Shadowfax Winery



Shadowfax Winery, K Rd, Werribee. Phone: 9731 4420

Much earlier in our western lives, visits to Werribee Mansion became a regular thing.

Often such visits involved a meal chosen from the bar menu of the mansion hotel followed by a lengthy ramble around the lovely grounds and gardens.

That practice has fallen by the wayside as different places and attractions, as well as different circumstances, have seen us find new ways of living in the west.

Thus we have yet to review the mansion bar food, let alone the much more pricey main restaurant, though CTS has had a look at nearby Wyndham Cache Cafe and TeaPot Cottage Cafe.

Today, though, on a lovely, overcast yet far from gloomy day, it’s time for a visit to Shadowfaxy Winery.

Down a beaut tree-lined gravel road we find the rather imposing and angular metallic winery building, with the cellar door and restaurant at one end.

Despite there being space aplenty for us in the attractive, roomy dining, room, this time out we opt for the outdoor alternative.


Close by a number of largish communal tables, there’s a herb garden, vines, a chook house and picnic rugs scattered over the lawn.

The menu – you can check it out in its entirety here – has a nice list of starters for $10-$20, pizzas for $20 and larger plates in the $20-$30 vicinity.

The mussels, pizzas and prawns we see around us look very toothsome, but we are happy with out sharing choices.

The beetroot, rocket and fetta salad (top picture, $9) is fabulous, with the glistening beetroot cubes – some of them the palest pink – nestling among good-quality leaves and creamy cheese, all adorned with just the right level of dressing.

Given the amounts of beetroot and fetta we consume at home, you can bet I’ll be attempting this dish at home soonish.


Our tasting plate of “cured meats, seasonal vegetables, ricotta, polenta chips, house made grissini and focaccia” is a mixture of just OK and outstanding.

The salami and prosciutto suffice but are not particularly memorable, while the small splinters of grissini seem like little more than a garnish.

The standout component is the lemony ricotta, which is simply gorgeous smeared on the very fine bread.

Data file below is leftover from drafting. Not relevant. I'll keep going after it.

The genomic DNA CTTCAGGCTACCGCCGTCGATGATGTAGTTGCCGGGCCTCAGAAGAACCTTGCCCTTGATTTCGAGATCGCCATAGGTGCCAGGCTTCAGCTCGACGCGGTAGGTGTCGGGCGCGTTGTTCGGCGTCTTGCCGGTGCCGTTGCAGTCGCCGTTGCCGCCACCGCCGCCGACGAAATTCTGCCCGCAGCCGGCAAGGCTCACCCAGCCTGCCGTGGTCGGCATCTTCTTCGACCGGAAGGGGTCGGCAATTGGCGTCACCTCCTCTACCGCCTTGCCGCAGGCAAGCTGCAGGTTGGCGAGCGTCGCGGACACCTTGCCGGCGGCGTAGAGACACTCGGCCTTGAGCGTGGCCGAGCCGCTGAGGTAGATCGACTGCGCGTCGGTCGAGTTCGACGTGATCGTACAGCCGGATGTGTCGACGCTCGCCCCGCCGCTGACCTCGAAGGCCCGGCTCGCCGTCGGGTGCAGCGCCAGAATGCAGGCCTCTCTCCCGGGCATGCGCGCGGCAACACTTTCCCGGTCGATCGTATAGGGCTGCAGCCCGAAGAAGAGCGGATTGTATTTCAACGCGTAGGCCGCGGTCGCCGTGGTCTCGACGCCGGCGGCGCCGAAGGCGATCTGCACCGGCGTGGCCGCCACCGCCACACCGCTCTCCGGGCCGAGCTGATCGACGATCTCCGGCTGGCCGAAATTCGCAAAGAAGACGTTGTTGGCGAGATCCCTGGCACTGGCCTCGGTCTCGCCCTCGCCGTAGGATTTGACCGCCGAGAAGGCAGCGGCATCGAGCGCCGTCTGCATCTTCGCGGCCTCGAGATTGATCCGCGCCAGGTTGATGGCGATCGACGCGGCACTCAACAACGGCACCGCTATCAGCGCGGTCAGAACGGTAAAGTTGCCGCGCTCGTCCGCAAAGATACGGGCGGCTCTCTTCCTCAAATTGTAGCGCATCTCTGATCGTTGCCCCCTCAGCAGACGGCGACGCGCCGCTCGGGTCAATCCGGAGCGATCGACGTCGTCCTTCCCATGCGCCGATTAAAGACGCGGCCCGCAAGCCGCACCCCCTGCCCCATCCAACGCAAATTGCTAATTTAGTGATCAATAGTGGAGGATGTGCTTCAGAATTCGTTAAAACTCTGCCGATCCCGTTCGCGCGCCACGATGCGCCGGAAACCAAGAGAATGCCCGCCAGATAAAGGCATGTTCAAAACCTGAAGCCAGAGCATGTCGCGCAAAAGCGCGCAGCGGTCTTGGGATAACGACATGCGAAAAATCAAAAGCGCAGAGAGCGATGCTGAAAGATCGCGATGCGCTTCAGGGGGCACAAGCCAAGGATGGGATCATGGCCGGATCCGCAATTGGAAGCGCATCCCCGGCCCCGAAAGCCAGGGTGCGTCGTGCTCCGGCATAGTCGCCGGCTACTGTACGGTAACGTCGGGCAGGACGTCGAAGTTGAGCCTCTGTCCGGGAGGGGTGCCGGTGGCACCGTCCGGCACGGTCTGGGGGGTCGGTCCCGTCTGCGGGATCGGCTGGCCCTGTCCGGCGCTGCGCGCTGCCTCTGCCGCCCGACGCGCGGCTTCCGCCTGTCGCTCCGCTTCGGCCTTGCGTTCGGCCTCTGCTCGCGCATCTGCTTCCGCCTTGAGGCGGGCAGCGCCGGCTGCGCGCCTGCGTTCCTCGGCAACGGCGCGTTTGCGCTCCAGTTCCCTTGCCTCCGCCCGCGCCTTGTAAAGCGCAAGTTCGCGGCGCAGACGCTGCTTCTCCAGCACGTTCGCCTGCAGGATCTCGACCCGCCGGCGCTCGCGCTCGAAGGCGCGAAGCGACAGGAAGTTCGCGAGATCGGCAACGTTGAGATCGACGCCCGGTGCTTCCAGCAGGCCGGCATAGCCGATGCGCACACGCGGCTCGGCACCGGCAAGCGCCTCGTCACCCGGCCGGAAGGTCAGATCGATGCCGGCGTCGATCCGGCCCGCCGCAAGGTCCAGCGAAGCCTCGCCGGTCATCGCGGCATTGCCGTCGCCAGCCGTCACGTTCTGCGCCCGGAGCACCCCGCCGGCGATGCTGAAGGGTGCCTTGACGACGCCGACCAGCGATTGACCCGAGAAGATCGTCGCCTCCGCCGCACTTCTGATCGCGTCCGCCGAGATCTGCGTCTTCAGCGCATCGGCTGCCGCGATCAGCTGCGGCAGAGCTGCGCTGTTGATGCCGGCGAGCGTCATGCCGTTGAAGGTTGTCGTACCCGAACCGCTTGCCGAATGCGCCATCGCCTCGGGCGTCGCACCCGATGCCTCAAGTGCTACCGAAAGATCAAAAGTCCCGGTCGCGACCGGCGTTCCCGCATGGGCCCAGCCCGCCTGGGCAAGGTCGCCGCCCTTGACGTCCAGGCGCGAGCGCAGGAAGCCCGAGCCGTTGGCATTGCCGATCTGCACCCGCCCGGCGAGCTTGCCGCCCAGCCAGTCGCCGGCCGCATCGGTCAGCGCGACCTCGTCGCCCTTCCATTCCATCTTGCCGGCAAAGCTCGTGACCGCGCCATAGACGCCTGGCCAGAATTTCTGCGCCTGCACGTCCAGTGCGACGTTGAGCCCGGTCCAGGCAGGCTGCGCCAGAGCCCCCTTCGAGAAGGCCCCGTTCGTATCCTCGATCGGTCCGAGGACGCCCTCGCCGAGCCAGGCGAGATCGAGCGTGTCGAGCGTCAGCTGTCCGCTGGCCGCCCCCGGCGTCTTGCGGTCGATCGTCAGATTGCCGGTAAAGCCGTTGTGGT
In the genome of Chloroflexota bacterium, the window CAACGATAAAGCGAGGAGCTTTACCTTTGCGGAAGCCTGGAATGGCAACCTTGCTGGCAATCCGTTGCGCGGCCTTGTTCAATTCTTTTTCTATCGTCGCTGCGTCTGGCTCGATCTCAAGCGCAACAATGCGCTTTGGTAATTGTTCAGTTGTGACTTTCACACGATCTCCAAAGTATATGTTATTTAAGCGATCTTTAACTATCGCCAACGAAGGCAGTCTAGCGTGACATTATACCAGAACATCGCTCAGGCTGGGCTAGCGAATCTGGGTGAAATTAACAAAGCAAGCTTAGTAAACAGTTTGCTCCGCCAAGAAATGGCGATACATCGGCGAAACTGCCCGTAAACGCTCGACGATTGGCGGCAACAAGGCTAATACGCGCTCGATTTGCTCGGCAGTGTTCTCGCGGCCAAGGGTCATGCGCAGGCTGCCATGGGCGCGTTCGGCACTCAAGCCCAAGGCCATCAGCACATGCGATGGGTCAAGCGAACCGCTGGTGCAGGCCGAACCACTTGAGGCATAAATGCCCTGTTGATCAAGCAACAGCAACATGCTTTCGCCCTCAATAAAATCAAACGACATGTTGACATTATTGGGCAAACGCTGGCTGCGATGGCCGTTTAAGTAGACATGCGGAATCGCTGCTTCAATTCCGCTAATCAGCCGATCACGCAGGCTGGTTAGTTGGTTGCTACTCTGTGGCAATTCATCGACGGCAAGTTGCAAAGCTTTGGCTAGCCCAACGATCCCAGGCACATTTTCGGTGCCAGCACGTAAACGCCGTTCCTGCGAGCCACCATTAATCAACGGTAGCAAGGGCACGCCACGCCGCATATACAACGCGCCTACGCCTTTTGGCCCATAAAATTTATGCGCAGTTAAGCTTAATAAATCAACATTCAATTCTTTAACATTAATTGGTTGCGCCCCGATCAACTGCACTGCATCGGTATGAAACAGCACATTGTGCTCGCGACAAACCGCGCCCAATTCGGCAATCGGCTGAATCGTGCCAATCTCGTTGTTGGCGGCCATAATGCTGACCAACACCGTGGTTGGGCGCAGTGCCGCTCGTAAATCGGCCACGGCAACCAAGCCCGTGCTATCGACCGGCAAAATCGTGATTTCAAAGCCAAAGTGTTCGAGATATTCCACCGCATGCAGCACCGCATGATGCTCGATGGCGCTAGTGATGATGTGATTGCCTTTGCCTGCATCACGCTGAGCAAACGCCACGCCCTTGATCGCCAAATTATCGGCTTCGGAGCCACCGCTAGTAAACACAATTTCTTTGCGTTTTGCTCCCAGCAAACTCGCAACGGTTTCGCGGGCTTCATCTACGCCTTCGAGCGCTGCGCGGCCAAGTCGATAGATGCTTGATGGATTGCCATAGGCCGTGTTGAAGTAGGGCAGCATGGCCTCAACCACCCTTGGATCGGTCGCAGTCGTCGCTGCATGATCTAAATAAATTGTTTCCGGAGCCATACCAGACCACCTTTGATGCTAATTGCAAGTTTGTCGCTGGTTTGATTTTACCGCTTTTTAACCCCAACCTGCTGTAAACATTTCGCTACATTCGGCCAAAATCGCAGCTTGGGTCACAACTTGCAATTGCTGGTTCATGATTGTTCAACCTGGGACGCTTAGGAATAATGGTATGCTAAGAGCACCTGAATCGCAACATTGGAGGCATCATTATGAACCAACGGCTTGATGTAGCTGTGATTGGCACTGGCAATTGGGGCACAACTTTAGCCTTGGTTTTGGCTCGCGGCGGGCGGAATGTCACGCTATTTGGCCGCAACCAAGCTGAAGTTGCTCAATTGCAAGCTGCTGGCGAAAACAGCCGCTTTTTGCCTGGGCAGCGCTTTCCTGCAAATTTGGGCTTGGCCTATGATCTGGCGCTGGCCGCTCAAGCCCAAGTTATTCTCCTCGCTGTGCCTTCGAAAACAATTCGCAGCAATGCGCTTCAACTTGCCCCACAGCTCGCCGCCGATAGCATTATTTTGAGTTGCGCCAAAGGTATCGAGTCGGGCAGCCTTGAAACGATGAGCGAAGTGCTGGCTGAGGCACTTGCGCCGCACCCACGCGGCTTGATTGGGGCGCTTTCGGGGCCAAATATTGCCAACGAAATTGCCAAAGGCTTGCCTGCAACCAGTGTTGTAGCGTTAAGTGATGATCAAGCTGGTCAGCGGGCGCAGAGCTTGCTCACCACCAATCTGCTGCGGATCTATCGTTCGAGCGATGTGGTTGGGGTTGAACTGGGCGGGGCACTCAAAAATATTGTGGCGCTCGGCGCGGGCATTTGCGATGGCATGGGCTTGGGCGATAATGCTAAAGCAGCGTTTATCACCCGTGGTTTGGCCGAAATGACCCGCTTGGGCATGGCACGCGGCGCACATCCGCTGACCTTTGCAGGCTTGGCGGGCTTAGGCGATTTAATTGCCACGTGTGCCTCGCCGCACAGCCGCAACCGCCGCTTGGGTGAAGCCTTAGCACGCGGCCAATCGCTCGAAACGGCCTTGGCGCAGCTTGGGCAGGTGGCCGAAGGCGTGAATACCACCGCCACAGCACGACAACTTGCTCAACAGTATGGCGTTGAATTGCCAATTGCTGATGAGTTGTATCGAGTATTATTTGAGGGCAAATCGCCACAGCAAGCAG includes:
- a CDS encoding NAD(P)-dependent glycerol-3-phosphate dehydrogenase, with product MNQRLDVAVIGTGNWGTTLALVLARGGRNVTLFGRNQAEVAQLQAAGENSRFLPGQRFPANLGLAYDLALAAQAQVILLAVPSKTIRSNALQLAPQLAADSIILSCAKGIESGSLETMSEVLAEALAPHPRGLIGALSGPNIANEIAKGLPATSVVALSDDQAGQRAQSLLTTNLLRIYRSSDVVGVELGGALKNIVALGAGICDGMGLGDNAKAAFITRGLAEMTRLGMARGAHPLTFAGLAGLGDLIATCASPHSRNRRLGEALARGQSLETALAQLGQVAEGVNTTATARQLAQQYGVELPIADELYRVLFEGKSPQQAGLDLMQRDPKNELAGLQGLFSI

Chargrilled courgette is a smoky wonder that puts the chewier and slightly bitter eggplant in the shade. The pickled, roasted red capsicum goes good with all.

Given the pricing of the rest of the menu, the $22 fee for our tasting plate is fine, but it is a little light on in terms of feeding the two of us – even with the salad.

However, all is fixed when we are brought an extra serve of bread for which we are not charged.

As we are paying for our meal, the staff inform us that new management has been running the show for about four months, there’s a new chef, the food is “a lot better” and that Saturdays are usually much, much more hectic than we’ve experienced.

The service has been fine for us, but it seems that if you’re contemplating a weekend visit, booking may be just the ticket.

As with previous visits to the mansion, our post-meal activity involves a walk around the grounds – in this case the sculpture garden and homestead buildings “behind” the mansion rather than the groomed prettiness of the mansion gardens proper.

We’re not sure how this works.

Entry to the gardens costs an admission fee when they are accessed through the official entrance, yet patrons of both the mansion eateries and the winery seem to have unpaid access.

Perhaps this annoys the hell out of Parks Victoria.

And perhaps the mansion hotel management and winery think it’s a fine arrangement.





3 thoughts on “Shadowfax Winery

  1. We bought some pale beetroot like that at the Flemington Farmers’ Market last week. It was zebra-striped in pale red and white when you cut it open. Really tasty! Quite earthy but a more subtle flavour than the normal dark magenta beetroot.


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